Allan Campbell 2019/20 – scout report
The 2019/20 season has been a very successful campaign for Motherwell who finished as the best of the rest in third qualifying spot for a Europa League place. This is in stark contrast to last season where they had a very underwhelming campaign, finishing eighth in the league. Robinson’s overhaul of his team’s personnel and tactics this season has seen them improve drastically; going from a conservative defensive style to a more robust attacking possession-based team in one season is truly remarkable. This is a testament to Robinson and his staff implementing this positive style and recruiting players that fit in with this style of play.
One of the few players that have remained a constant figure since last season is the 21-year-old Allan Campbell. Campbell is a product of the Motherwell academy, joining the club when he was eleven and coming up through the ranks. His promising displays earned him his debut for the Wells first-team when he was 18 and just a year after his debut, he was called up to the Scotland U21 squad where he has excelled since.
The 21-year-old has been integral to Motherwell’s success this season playing in the heart of midfield. He has adapted very well to the contrasting styles of play in one season where he puts in high-level consistent performances each game, which is remarkable considering how young he is. In this tactical analysis in the form of a scout report, we will examine how Allan Campbell has become such an influential player for Motherwell. The report will also outline key attributes that make the 21-year-old an effective player and an important cog to Motherwell ’s attacking play this season.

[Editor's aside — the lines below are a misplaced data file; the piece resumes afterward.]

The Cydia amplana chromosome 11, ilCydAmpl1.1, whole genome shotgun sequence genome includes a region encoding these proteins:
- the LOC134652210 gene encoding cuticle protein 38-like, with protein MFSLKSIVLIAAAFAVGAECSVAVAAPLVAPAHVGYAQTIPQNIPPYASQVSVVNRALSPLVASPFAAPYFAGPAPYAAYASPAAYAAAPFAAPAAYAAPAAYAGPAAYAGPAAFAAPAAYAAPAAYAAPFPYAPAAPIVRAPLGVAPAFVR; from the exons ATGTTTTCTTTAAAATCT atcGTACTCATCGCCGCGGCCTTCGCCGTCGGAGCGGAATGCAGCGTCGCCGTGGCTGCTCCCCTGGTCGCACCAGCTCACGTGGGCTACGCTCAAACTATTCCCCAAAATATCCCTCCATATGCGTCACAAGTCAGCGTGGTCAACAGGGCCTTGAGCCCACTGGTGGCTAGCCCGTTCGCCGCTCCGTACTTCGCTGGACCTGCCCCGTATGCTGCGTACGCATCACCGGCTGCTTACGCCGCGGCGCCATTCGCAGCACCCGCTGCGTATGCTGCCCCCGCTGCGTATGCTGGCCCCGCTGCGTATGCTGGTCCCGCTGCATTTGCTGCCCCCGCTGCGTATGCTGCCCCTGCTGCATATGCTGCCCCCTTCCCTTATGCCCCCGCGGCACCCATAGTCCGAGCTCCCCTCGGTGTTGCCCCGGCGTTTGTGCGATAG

This season Motherwell have favoured a 4-3-3 formation under Robinson with Campbell normally lining up as the right-sided centre midfielder a midfield three. The Scotsman is very versatile and can line up in any one of three positions in midfield as he injects his highly energetic style into the heart of the Wells midfield. This sees him cover lots of space for his team as can be clearly seen below in his heatmap this season.
The midfielder is competent playing as the single pivot, however, he flourishes more playing as an ‘8’ in a more attack-minded role. Campbell likes to operate in more advanced areas of the pitch mainly taking up positions in either one of the half-spaces and pushing right up to the edge opposition’s defensive line.
His positioning in these areas and his willingness to look for the ball behind stretches the opposition vertically, increasing the space in front of the defensive line and also opening up passing options for his teammates.
This is evident in the above move as Liam Donnelly is on the ball and is put under pressure with no passing options ahead of him he can really access. Campbell (highlighted with a red circle) is positioned in the left half-space and is gesturing for the ball in behind, drawing both the left centre-back and left-back to his run. His positioning and potential run push the defensive line back, opening up space and passing lane out to the Motherwell winger so Donnelly can progress the ball out to him into a more advanced position.
The 21-year-old’s advanced positioning also aids and supports the fluid movement of the Motherwell forwards. Since they like to drift deep or out to wings, Campbell at times then occupies the central forward position in their absence to maintain the team’s positional structure. This is illustrated in the move against Livingston below. Motherwell is on the attack, and their forward Chris Long vacates his central position and drifts out to the wing.
In response to this action, Campbell pushes up and positions himself into the Long’s vacated position, occupying the opposition defender. This ensures the defender does not go wide to mark Long on the wing and tracks Campbell’s run inward. This drags the defender with him and opens even more space for his teammate. The 21-year-old’s quick reaction and positioning overwhelmed the opposition defensive line, creating an overload that resulted in Motherwell ending the move with a goal.
Off the ball movement
Along with Campbell’s great positional sense, his movement off the ball is also an area he excels in. He has great awareness and identification of space and coupled with good timing and disguise of his forward runs, it makes him a real threat. Robinsons’ tactics and style of play are based around first getting the ball into the final third and then, from this position, look to penetrate the opposition’s defensive unit.